The Catechetical Review - Communicating Christ for a New Evangelization

The Spiritual Life: Sacrifice – Path to Communion

Authored by André Villeneuve in Issue #8.4 of Catechetical Review

Editor’s Note: The U.S. Conference of Catholic Bishops has announced a three-year Eucharistic revival, to reawaken Catholics to the goodness, the beauty, and the truth of Jesus in the Eucharist. Each issue of the Catechetical Review, during the revival, will feature an article on the Eucharist, to empower our readers to make increasingly more meaningful contributions to the Eucharistic faith of those we teach. We hope you enjoy this article.

The great mystery of Christ’s sacrifice for us is at the heart of the Christian faith: “For Christ, our Paschal Lamb, has been sacrificed” (1 Cor 5:7). As the Catechism explains, Jesus’ death manifests his sacrifice in two ways:

Christ’s death is both the Paschal sacrifice that accomplishes the definitive redemption of men, through “the Lamb of God, who takes away the sin of the world,” and the sacrifice of the New Covenant, which restores man to communion with God by reconciling him to God through the “blood of the covenant, which was poured out for many for the forgiveness of sins.” (CCC 613)

Thus, the two principal effects of Christ’s sacrifice are, first, to remove our sins, and, second, to restore communion with God. Transformed by this gift of divine love, we are called to imitate Jesus and “walk in love, as Christ loved us and gave himself up for us, a fragrant offering and sacrifice to God” (Eph 5:2). Indeed, the Church teaches that every baptized Christian participates in Christ’s sacrifice (CCC 618). We are especially joined to it in the sacrament of the Eucharist, which makes Christ’s sacrifice ever present to us (CCC 1364). The Eucharist is a sacrifice because “it re-presents (makes present) the sacrifice of the cross, because it is its memorial and because it applies its fruit” to our lives by taking away our sins and restoring communion with God (CCC 1366).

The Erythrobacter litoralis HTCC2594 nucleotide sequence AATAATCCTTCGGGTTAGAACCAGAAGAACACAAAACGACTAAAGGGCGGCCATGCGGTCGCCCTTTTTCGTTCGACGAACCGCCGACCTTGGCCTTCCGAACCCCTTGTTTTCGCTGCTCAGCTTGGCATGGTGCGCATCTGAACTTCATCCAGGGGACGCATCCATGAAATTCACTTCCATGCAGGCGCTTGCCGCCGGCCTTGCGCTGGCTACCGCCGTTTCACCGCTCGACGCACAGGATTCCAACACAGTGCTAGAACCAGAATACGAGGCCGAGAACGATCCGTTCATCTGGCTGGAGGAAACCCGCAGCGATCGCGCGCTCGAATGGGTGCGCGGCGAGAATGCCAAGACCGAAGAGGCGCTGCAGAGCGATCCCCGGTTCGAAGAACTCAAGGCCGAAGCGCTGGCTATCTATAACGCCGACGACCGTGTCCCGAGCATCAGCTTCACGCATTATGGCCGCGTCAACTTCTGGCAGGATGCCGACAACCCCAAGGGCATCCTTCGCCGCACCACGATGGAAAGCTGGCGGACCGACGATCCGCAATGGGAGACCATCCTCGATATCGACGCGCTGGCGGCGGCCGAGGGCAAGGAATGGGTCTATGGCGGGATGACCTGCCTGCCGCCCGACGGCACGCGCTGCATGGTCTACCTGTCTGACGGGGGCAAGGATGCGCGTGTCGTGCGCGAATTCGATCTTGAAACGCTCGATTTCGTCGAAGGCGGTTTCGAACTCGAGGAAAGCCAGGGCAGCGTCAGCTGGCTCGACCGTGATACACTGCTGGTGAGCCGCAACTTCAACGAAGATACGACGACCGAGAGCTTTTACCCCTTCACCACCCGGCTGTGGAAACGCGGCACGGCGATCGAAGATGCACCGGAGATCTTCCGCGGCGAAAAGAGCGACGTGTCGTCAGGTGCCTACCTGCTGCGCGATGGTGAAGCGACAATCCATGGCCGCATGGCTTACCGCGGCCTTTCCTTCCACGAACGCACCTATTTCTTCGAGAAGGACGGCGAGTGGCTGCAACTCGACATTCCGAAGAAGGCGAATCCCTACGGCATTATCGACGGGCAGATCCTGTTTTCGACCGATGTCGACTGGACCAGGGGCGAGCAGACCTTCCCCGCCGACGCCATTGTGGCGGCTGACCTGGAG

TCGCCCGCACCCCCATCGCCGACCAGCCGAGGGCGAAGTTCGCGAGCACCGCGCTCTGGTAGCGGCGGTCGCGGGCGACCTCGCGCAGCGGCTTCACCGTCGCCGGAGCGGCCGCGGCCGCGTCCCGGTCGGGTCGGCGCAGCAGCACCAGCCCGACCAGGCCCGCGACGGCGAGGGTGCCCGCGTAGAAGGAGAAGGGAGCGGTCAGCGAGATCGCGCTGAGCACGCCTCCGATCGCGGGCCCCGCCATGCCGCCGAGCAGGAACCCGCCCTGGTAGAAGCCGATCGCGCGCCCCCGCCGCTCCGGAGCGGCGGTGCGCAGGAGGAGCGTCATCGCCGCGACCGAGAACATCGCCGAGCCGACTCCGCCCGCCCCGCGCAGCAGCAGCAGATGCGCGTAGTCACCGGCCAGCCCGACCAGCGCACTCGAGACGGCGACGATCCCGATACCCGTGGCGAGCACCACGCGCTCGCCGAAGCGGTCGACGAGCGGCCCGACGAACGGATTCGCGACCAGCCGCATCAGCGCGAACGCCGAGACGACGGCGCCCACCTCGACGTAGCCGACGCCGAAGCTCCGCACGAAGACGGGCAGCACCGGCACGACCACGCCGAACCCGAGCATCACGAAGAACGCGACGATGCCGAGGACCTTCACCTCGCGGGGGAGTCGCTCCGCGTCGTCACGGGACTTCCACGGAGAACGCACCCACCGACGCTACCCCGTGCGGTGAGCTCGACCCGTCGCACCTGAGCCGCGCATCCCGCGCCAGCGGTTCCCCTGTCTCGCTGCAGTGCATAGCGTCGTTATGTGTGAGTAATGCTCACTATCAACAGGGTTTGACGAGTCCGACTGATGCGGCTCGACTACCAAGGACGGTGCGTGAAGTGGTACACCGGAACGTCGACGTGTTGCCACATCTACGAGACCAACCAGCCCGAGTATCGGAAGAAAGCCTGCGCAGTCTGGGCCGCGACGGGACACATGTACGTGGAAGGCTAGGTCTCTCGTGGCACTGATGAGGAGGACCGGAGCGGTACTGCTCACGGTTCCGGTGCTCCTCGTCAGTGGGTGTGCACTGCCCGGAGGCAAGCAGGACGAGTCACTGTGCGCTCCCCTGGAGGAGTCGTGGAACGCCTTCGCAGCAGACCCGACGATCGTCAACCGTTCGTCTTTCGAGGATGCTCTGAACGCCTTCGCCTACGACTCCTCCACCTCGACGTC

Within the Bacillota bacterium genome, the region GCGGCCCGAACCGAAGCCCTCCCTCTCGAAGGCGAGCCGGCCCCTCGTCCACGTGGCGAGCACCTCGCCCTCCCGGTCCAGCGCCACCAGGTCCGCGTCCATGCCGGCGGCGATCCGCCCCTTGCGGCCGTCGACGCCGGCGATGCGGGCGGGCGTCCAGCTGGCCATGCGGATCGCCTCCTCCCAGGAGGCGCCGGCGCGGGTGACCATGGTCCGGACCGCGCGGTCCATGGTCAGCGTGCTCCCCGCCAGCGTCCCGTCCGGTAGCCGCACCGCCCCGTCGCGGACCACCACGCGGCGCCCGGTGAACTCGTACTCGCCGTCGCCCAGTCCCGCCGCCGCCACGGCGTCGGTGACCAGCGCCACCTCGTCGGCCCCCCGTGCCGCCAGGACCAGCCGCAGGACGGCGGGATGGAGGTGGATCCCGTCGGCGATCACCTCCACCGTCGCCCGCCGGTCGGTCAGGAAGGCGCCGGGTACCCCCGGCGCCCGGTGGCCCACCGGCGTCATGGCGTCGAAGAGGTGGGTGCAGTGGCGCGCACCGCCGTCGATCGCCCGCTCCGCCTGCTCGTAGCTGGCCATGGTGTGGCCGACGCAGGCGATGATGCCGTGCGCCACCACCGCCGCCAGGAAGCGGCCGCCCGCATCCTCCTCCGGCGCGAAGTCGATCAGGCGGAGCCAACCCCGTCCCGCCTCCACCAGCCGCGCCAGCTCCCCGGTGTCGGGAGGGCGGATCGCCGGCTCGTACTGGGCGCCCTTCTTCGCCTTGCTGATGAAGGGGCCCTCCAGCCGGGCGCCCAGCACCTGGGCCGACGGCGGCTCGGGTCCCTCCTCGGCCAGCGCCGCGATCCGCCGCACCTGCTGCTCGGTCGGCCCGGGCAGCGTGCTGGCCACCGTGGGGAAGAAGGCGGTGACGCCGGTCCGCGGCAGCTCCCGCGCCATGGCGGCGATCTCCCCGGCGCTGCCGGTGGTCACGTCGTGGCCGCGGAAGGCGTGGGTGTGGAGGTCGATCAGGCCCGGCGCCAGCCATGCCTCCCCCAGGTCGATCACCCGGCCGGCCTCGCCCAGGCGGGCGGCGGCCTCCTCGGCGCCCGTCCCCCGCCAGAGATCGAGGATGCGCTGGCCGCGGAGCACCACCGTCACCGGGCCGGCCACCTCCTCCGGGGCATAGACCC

The problem is that for most people today, the biblical notion of sacrifice seems obscure. What does sacrifice in general, and Christ’s sacrifice in particular, really mean? And how do the sacraments—especially Reconciliation and the Eucharist—manifest the Lord’s sacrifice?

The best way to gain insight into these questions is to consider the symbolism of the sacrifices in the Old Testament.

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This article is from The Catechetical Review (Online Edition ISSN 2379-6324) and may be copied for catechetical purposes only. It may not be reprinted in another published work without the permission of The Catechetical Review by contacting editor@catechetics.com

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